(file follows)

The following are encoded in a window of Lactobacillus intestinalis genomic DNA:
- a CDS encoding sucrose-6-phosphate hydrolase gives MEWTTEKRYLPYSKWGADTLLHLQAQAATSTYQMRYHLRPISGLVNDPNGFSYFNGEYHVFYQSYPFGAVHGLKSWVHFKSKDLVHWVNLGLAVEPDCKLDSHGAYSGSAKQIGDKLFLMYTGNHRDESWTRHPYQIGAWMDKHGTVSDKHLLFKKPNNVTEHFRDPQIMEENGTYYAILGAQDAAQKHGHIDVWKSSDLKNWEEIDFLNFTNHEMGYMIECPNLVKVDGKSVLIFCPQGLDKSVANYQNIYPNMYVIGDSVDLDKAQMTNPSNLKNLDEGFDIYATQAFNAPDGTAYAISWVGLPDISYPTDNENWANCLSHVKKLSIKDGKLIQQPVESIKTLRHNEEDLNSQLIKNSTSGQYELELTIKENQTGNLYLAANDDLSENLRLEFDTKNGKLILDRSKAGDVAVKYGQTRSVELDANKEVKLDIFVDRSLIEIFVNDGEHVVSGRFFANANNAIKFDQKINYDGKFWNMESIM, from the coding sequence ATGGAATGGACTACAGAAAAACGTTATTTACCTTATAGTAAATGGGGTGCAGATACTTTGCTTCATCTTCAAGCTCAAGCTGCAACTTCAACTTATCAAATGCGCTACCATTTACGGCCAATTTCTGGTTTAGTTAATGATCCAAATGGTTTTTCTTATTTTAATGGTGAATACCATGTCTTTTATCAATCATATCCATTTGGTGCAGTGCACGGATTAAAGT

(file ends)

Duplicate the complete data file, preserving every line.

The following are encoded in a window of Lactobacillus intestinalis genomic DNA:
- a CDS encoding sucrose-6-phosphate hydrolase gives MEWTTEKRYLPYSKWGADTLLHLQAQAATSTYQMRYHLRPISGLVNDPNGFSYFNGEYHVFYQSYPFGAVHGLKSWVHFKSKDLVHWVNLGLAVEPDCKLDSHGAYSGSAKQIGDKLFLMYTGNHRDESWTRHPYQIGAWMDKHGTVSDKHLLFKKPNNVTEHFRDPQIMEENGTYYAILGAQDAAQKHGHIDVWKSSDLKNWEEIDFLNFTNHEMGYMIECPNLVKVDGKSVLIFCPQGLDKSVANYQNIYPNMYVIGDSVDLDKAQMTNPSNLKNLDEGFDIYATQAFNAPDGTAYAISWVGLPDISYPTDNENWANCLSHVKKLSIKDGKLIQQPVESIKTLRHNEEDLNSQLIKNSTSGQYELELTIKENQTGNLYLAANDDLSENLRLEFDTKNGKLILDRSKAGDVAVKYGQTRSVELDANKEVKLDIFVDRSLIEIFVNDGEHVVSGRFFANANNAIKFDQKINYDGKFWNMESIM, from the coding sequence ATGGAATGGACTACAGAAAAACGTTATTTACCTTATAGTAAATGGGGTGCAGATACTTTGCTTCATCTTCAAGCTCAAGCTGCAACTTCAACTTATCAAATGCGCTACCATTTACGGCCAATTTCTGGTTTAGTTAATGATCCAAATGGTTTTTCTTATTTTAATGGTGAATACCATGTCTTTTATCAATCATATCCATTTGGTGCAGTGCACGGATTAAAGT